Shoot thinning is as important as pruning, so why not make it ‘gentle’?

Having just experienced the coldest April and slowest bud break since 1922 (according to Met Office), our vines are now finally rocketing away with many sites showing healthy shoot growth with at least 2 inflorescences each. Due to the late start, consideration should be given to the remaining sunny days and how best to maximise shoot growth and ripening in a shorter growing season. Now is the time for bud rubbing, crown clearing and shoot selection across all mature vines (if it hasn’t been done already!). With labour in high demand, and time of the essence, it is of the utmost importance that field workers are given clear and concise instructions that are backed up with quality in-field traini

ng and supervision. Whilst there is no recipe for vineyard management, I like to simplify the theories into practical and workable solutions.

Over the years, I have taken a lot of inspiration from the likes of Marco Simonit (Simonit & Sirch) and have been using their ‘gentle pruning’ techniques as part of my standard approach. Upon reflection, I recently rea

lised that my father

was unknowingly following gentle pruning principles in his vineyard in Wellington, South Africa, since before I was born. Although we did spur pruning in Wellington, the principles are the same and the blocks that were planted in the mid 80’s, are still thriving to this day.

Respecting the sap flow starts with proper pruning but is heavily reliant on the options retained at bud rubbing,

crown clearing and shoot selection (collectively known as shoot thinning).  A summer wound heals far quicker than in the colder winter temperatures with active sap flow filling the void and creating a seal within a few hours, rather than days. The benefits of meticulous shoot thinning include faster pruning, less winter wounds, focused energy into desirable summer shoots, better airflow, better light interception, lower disease pressure and more even shoot growth and ripening.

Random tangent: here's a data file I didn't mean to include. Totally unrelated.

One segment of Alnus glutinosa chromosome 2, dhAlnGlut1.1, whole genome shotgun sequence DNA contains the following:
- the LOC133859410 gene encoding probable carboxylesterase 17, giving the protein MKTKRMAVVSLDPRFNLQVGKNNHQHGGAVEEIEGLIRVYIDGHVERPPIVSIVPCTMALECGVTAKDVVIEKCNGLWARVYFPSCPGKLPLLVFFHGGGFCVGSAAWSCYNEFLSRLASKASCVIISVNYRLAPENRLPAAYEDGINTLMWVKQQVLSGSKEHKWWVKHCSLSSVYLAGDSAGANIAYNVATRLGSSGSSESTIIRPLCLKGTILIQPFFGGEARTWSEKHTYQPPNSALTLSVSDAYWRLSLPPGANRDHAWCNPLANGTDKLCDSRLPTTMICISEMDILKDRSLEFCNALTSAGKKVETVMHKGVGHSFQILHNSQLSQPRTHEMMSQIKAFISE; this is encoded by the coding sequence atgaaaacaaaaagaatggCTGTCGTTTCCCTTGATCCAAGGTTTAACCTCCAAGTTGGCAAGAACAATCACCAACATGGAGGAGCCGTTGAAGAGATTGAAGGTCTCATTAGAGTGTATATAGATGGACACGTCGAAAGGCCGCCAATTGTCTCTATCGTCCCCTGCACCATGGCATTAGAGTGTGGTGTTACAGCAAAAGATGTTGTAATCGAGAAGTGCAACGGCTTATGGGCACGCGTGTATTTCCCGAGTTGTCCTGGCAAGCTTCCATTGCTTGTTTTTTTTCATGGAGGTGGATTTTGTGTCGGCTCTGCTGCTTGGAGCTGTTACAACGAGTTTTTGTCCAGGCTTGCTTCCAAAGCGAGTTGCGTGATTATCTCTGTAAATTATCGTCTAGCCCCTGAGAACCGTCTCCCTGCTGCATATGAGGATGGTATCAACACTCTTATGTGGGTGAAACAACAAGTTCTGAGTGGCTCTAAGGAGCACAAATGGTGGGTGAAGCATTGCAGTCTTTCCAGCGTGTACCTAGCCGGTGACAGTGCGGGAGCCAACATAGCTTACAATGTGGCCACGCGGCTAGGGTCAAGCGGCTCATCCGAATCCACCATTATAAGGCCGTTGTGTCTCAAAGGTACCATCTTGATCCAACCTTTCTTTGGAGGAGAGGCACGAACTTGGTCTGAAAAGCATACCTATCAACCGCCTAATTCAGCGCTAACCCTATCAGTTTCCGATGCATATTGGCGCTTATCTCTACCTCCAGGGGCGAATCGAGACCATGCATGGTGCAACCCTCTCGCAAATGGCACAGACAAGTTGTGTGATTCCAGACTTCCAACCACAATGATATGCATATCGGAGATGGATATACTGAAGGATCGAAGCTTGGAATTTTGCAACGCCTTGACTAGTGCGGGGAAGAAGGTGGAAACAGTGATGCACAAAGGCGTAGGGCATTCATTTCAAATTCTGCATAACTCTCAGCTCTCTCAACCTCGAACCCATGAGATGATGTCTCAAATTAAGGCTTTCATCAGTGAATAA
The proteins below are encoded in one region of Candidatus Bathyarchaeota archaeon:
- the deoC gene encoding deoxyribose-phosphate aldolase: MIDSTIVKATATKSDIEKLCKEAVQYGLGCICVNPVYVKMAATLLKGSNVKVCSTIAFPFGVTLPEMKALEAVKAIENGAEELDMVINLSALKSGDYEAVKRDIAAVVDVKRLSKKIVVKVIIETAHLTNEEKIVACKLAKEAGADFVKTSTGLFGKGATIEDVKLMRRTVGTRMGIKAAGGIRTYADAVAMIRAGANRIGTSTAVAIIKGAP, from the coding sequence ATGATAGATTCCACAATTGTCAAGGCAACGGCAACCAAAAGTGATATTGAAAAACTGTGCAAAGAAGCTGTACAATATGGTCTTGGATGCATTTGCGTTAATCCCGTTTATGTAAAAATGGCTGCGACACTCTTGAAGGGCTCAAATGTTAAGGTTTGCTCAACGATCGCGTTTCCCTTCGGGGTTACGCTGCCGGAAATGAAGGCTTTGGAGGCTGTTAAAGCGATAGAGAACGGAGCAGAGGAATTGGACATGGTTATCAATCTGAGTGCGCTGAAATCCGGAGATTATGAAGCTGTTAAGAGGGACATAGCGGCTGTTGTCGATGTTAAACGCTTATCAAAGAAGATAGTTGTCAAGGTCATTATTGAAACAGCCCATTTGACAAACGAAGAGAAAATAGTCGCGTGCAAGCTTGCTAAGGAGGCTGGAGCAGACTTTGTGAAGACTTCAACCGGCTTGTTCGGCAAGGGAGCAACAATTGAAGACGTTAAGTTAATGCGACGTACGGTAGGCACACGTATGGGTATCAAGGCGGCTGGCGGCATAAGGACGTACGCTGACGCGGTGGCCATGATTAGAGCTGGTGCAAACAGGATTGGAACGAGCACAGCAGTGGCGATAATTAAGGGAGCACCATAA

The principles should be applied to vines of all ages, starting with newly planted vines at the first shoot selection stage.

 

Newly plantedvines:

In the first season, it is common practice to thin the green shoots, retaining 1 shoot per vine. This focuses the energy and promotes stronger shoot growth from healthier buds in the second year.  Unfortunately, it is also common practice when thinning to simply choose 1 shoot with little consideration as to which one! As stated in an earlier Gentle Pruning Article, every winter wound has associated desiccated cones which restrict the sap flow. Considering the fact that the vine’s trunk will stem from a bud on that shoot, it is essential to ensure a shoot with uninterrupted sap flow is chosen. In the example pictured, shoot ‘A’ has no restriction in sap flow leading up to it because there are no wounds in the path from roots to shoots. This is the first choice, and all other growth should be removed.

If you’d like to hear how these principles can be implemented in your vineyard this summer, feel free to get in touch with us.